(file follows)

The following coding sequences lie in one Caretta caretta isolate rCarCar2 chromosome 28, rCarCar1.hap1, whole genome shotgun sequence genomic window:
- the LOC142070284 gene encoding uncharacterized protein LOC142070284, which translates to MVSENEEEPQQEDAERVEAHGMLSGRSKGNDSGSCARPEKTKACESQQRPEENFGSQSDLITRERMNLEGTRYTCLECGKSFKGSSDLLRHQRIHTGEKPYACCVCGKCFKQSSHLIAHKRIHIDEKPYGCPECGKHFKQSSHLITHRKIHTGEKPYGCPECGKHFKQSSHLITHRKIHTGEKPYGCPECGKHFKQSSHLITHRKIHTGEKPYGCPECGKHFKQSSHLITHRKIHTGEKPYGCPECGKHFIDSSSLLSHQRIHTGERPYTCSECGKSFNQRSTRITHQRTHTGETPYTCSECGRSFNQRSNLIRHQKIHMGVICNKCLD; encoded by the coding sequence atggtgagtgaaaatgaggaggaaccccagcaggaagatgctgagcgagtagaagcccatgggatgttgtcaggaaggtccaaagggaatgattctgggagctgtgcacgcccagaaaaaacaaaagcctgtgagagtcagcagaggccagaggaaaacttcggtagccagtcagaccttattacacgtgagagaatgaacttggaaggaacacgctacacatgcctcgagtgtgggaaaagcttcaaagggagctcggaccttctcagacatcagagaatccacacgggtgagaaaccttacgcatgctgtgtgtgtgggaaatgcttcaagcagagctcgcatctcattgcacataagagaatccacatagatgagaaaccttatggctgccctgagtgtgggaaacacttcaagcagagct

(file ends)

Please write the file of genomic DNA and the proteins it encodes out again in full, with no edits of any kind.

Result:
The following coding sequences lie in one Caretta caretta isolate rCarCar2 chromosome 28, rCarCar1.hap1, whole genome shotgun sequence genomic window:
- the LOC142070284 gene encoding uncharacterized protein LOC142070284, which translates to MVSENEEEPQQEDAERVEAHGMLSGRSKGNDSGSCARPEKTKACESQQRPEENFGSQSDLITRERMNLEGTRYTCLECGKSFKGSSDLLRHQRIHTGEKPYACCVCGKCFKQSSHLIAHKRIHIDEKPYGCPECGKHFKQSSHLITHRKIHTGEKPYGCPECGKHFKQSSHLITHRKIHTGEKPYGCPECGKHFKQSSHLITHRKIHTGEKPYGCPECGKHFKQSSHLITHRKIHTGEKPYGCPECGKHFIDSSSLLSHQRIHTGERPYTCSECGKSFNQRSTRITHQRTHTGETPYTCSECGRSFNQRSNLIRHQKIHMGVICNKCLD; encoded by the coding sequence atggtgagtgaaaatgaggaggaaccccagcaggaagatgctgagcgagtagaagcccatgggatgttgtcaggaaggtccaaagggaatgattctgggagctgtgcacgcccagaaaaaacaaaagcctgtgagagtcagcagaggccagaggaaaacttcggtagccagtcagaccttattacacgtgagagaatgaacttggaaggaacacgctacacatgcctcgagtgtgggaaaagcttcaaagggagctcggaccttctcagacatcagagaatccacacgggtgagaaaccttacgcatgctgtgtgtgtgggaaatgcttcaagcagagctcgcatctcattgcacataagagaatccacatagatgagaaaccttatggctgccctgagtgtgggaaacacttcaagcagagct